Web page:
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by Thearon Willis
October 2004, Paperback


Excerpt from Beginning VB.NET Databases

Stored Procedures

A stored procedure is a group of SQL statements compiled into an execution plan and stored under a unique name in the database. It is then executed as a unit. Stored procedures in SQL Server and Oracle are similar to queries in Access. However, stored procedures are much more flexible and powerful than queries, as you'll discover in later chapters when you start implementing more complex stored procedures.

Each database vendor provides tools that enable you to work with the objects within their databases and to view and create stored procedures. For example, Microsoft provides the Query Analyzer for SQL Server, whereas Oracle provides SQL Plus and SQLPlus Worksheet for Oracle.

However, Visual Studio .NET also provides tools for viewing and creating stored procedures in SQL Server and Oracle. Although these tools are not as robust as the database vendors' tools, they do the job and enable you to develop database applications without having to leave the development environment.

Before you begin using Visual Studio .NET to develop stored procedures, you'll need to take a look at the basic syntax for creating stored procedures in SQL Server and Oracle. The following example is a basic stored procedure that will insert group data into the Groups table in SQL Server:

CREATE PROCEDURE usp_InsertGroup
(
   @GroupID           UNIQUEIDENTIFIER,
   @GroupName         VARCHAR(50),
   @GroupDescription  TEXT
)
AS

INSERT INTO Groups 
   (GroupID, GroupName, GroupDescription, LastUpdateDate)
   VALUES(@GroupID, @GroupName, @GroupDescription, GETDATE())

The INSERT statement for this stored procedure is similar to the INSERT statement that you created for your usp_InsertGroup query in Chapter 7. The only difference is instead of using the built-in Access function to insert a date and time into the LastUpdateDate column, you are using the built-in SQL Server function GETDATE().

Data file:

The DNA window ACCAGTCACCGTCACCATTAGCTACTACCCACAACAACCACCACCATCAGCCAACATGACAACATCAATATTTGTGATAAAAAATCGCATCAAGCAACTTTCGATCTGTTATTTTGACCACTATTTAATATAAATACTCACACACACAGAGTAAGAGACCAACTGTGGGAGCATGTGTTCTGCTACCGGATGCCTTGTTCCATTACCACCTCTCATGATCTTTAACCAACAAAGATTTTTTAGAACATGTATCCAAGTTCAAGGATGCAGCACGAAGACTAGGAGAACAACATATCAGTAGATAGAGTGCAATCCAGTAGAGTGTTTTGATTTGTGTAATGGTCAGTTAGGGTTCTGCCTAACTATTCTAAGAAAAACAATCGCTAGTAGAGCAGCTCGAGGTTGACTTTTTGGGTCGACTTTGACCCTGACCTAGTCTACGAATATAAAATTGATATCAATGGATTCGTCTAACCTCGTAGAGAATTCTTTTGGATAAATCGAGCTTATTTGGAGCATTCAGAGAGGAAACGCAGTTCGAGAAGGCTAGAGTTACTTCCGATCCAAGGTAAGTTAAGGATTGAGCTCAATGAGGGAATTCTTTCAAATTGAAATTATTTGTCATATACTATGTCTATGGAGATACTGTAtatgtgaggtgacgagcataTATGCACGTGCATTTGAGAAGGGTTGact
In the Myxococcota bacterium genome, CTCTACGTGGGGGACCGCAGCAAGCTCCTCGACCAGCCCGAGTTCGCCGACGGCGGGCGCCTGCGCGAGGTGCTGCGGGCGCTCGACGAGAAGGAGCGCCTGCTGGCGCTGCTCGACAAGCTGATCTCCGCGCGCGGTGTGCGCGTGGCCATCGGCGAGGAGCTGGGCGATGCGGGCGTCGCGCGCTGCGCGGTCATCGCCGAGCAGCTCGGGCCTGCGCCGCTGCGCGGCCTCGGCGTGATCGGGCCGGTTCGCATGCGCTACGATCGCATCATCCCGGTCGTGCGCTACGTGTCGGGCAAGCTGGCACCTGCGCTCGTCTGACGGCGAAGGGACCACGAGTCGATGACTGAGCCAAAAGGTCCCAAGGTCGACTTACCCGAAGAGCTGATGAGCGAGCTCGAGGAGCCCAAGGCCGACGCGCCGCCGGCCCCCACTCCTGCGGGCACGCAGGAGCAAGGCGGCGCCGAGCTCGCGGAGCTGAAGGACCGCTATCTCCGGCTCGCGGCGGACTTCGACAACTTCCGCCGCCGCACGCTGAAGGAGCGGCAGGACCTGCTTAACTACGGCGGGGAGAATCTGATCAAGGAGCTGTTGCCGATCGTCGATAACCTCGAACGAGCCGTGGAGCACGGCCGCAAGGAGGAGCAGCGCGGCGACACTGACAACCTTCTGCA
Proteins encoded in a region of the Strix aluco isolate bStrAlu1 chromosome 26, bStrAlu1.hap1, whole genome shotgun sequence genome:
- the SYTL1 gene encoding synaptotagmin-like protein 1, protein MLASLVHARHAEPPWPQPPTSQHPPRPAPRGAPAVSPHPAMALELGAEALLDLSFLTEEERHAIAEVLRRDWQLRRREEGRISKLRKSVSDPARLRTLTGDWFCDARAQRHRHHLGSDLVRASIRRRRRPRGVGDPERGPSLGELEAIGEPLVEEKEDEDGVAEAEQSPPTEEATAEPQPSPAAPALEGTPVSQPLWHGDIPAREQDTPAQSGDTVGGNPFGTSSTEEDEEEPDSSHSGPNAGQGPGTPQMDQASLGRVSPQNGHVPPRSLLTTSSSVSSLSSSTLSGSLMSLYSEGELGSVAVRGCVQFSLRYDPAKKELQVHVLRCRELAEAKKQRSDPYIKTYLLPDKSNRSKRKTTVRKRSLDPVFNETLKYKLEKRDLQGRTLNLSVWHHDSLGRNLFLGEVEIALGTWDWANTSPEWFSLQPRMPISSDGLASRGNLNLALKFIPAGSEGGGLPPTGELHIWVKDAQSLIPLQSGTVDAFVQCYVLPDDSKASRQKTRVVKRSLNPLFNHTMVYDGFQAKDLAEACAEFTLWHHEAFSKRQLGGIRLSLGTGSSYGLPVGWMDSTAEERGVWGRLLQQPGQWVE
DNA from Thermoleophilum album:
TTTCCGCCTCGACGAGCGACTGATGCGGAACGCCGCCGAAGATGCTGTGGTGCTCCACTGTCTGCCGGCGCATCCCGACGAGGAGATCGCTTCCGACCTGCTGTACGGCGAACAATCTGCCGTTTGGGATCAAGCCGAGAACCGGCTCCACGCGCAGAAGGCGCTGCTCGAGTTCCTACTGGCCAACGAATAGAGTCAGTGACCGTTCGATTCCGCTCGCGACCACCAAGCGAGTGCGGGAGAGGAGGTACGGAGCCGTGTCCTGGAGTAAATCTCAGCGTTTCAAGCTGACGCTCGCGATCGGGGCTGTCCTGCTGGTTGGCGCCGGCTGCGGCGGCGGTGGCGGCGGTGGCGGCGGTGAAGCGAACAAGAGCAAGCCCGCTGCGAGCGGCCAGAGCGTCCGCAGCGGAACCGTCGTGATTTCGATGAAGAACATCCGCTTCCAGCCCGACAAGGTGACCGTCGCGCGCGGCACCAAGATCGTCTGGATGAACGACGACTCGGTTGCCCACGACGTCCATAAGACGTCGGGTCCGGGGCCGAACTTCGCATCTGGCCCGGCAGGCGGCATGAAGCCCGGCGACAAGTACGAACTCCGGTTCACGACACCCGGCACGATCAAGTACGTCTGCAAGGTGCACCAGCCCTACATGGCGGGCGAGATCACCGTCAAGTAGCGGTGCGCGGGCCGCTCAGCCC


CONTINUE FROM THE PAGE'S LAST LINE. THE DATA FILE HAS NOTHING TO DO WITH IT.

When you built your Access query, you didn't need to specify the input parameters to the query or their data types. That is inferred by Access, and Access will prompt you for them when running the query within Access. When you ran your query from your VB.NET program, you knew what parameters to specify and the order in which to specify them based on their use in your INSERT statement. You also knew their data types as specified in the column definition when you created the tables. This is not the case with stored procedures.

You create a stored procedure with a CREATE PROCEDURE statement and then specify the input and/or output parameters to the stored procedure. You also specify the parameter data types as you want them submitted to your stored procedure. A case in point is the example stored procedure listed previously.

Another important point regarding input parameters and variables in general when dealing with SQL Server stored procedures is that the parameters and variables must begin with an at (@) sign as shown in the previous example. This identifies the parameters and variables as variables local to the stored procedure, unlike SQL Server's global variables, which begin with two at signs and are global to all stored procedures.